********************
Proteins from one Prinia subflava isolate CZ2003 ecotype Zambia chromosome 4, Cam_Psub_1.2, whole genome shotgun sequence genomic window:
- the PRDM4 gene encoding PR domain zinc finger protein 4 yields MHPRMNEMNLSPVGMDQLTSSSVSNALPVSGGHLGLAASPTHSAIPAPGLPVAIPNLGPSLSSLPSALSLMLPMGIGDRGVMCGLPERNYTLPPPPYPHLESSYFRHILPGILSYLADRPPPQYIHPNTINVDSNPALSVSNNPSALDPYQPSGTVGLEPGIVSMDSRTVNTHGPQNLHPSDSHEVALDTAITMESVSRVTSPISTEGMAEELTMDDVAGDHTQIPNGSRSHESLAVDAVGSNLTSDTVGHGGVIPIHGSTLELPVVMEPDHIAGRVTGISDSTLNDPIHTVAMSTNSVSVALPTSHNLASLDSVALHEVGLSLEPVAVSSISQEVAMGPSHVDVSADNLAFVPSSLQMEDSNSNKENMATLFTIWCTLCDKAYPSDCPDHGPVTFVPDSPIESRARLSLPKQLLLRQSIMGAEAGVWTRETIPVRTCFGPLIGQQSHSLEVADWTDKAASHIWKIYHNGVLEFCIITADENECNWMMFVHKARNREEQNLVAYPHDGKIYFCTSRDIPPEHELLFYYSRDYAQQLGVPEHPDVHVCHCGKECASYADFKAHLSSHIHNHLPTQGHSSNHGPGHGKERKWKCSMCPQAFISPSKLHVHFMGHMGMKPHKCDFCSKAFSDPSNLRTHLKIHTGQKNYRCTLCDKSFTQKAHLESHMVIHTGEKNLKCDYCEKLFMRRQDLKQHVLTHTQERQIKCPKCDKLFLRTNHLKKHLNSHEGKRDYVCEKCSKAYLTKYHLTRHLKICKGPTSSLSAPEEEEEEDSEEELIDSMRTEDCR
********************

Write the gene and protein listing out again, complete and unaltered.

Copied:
Proteins from one Prinia subflava isolate CZ2003 ecotype Zambia chromosome 4, Cam_Psub_1.2, whole genome shotgun sequence genomic window:
- the PRDM4 gene encoding PR domain zinc finger protein 4 yields MHPRMNEMNLSPVGMDQLTSSSVSNALPVSGGHLGLAASPTHSAIPAPGLPVAIPNLGPSLSSLPSALSLMLPMGIGDRGVMCGLPERNYTLPPPPYPHLESSYFRHILPGILSYLADRPPPQYIHPNTINVDSNPALSVSNNPSALDPYQPSGTVGLEPGIVSMDSRTVNTHGPQNLHPSDSHEVALDTAITMESVSRVTSPISTEGMAEELTMDDVAGDHTQIPNGSRSHESLAVDAVGSNLTSDTVGHGGVIPIHGSTLELPVVMEPDHIAGRVTGISDSTLNDPIHTVAMSTNSVSVALPTSHNLASLDSVALHEVGLSLEPVAVSSISQEVAMGPSHVDVSADNLAFVPSSLQMEDSNSNKENMATLFTIWCTLCDKAYPSDCPDHGPVTFVPDSPIESRARLSLPKQLLLRQSIMGAEAGVWTRETIPVRTCFGPLIGQQSHSLEVADWTDKAASHIWKIYHNGVLEFCIITADENECNWMMFVHKARNREEQNLVAYPHDGKIYFCTSRDIPPEHELLFYYSRDYAQQLGVPEHPDVHVCHCGKECASYADFKAHLSSHIHNHLPTQGHSSNHGPGHGKERKWKCSMCPQAFISPSKLHVHFMGHMGMKPHKCDFCSKAFSDPSNLRTHLKIHTGQKNYRCTLCDKSFTQKAHLESHMVIHTGEKNLKCDYCEKLFMRRQDLKQHVLTHTQERQIKCPKCDKLFLRTNHLKKHLNSHEGKRDYVCEKCSKAYLTKYHLTRHLKICKGPTSSLSAPEEEEEEDSEEELIDSMRTEDCR